As a tutor, it is suicidal for me to dispel the myth that admission to an Ivy League school is a guaranteed gateway to success and happiness. Countless studies have shown that not only do some of our most accomplished professionals come from lesser known institutions, but that admission to a top university does not necessarily lead to career fulfillment or even happiness during those formative four years. As an Ivy League graduate, I can attest to the number of my classmates who felt their academic gift was also a curse because they felt compelled to pursue “justifiable” careers in investment banking and law instead of their passions in social work and art.
The sole purpose of SAT/ACT prep is to get a good score to pad the college application. The ability to solve for the missing angle in a polygon has limited use in the real world. Moreover, SAT/ACT studying is boring.
To be sure, intuition and empirical evidence tell us that enrollment in a choice university often does open doors. And so while we must be careful to put the relevance of the SAT/ACT into the context of life, we must be equally careful to put it into the context of college admissions – to understand its weight relative to the other components of a college application and allocate to it an (unfortunately) appropriate portion of our precious free time.
By any estimate, the SAT/ACT’s weight on a “per hour of work” basis dwarfs that of many other elements of an application. Suppose John has a big Civil War exam in a history class. He may put off SAT/ACT prep to devote all his time to this test, so let’s calculate its impact on his college application. If we assume this test makes up 30% of John’s history grade for the semester, then it’s worth 15% of his final grade. The history class may be one of five classes in John’s schedule, giving this test a 3% weighting for his junior year GPA, or less than 1% of his cumulative four-year high school GPA. Even if we aggressively assume GPA “counts for” half of John’s admissions profile, the history test represents 0.5% of his application, a near negligible amount for an apparently big test. It is impossible to know how much weight any particular university admissions officer gives to the SAT/ACT, but surely each weights it many multiples more than the near 0% we calculated for this one history test.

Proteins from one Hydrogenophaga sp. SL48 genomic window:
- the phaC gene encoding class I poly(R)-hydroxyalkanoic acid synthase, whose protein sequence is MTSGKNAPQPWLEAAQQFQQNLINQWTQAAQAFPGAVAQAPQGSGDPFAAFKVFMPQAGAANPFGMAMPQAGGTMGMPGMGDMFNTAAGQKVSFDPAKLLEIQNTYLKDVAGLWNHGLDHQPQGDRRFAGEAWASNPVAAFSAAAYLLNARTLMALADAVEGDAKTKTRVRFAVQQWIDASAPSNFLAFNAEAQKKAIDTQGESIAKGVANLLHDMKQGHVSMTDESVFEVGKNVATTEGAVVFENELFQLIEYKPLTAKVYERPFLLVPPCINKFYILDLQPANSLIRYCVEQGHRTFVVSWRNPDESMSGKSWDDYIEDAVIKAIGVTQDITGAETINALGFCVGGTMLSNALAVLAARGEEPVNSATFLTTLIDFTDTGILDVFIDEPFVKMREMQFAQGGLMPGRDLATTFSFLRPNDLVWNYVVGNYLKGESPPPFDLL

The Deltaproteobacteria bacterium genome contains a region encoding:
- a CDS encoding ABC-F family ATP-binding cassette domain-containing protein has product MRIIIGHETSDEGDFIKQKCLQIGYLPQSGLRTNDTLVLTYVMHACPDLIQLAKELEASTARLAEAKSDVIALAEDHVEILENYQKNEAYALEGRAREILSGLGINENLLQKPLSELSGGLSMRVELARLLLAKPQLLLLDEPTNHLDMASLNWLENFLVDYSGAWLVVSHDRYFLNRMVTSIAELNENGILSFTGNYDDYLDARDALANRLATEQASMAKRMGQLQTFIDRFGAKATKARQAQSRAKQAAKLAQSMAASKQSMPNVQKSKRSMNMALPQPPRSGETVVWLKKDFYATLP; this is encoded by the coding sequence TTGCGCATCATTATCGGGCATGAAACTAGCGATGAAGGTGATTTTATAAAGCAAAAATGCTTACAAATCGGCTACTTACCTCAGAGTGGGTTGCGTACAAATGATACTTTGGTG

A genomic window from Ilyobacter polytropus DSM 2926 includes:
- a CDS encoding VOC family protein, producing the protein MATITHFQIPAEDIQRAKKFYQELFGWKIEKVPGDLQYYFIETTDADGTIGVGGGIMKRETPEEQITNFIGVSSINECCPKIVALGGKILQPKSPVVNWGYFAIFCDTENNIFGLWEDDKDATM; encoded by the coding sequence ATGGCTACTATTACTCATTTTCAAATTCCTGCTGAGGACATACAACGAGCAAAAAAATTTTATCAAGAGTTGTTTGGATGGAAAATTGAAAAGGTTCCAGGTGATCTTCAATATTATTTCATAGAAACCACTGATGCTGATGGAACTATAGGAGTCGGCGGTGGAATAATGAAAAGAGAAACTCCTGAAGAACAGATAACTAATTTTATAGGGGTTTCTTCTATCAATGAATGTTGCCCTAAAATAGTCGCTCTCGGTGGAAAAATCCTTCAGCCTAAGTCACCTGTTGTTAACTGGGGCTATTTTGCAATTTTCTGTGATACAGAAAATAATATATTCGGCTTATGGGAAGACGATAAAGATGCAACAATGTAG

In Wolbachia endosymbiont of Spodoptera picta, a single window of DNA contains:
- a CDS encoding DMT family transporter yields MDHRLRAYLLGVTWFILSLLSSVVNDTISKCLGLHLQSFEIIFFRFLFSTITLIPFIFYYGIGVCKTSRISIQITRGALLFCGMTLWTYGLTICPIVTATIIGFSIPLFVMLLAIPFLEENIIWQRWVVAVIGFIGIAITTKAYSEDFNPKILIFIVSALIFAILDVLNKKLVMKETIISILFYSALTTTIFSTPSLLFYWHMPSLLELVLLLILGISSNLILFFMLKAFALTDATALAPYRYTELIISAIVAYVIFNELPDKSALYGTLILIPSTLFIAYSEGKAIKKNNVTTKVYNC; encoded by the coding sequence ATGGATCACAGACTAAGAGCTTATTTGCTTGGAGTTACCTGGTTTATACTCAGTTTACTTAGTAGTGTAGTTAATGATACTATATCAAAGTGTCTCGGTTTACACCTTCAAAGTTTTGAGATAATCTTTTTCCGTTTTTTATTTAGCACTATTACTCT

SAT/ACT skills are certainly not more valuable to a student’s well-roundedness than his Civil War knowledge, but this example demonstrates how seemingly critical components of a college application pale in comparison to this otherwise useless exam. We must then conclude that SAT/ACT prep deserves a large percentage of our time.
We don’t want to scare 16-year-olds into mistakenly believing one test will determine their lives, but we do want to enlighten them that, for better or worse (for worse), admissions officers depend on this one test to compare students.
So what do we do with this enlightened perspective? Three things: prioritize, start early, and take the exam multiple times.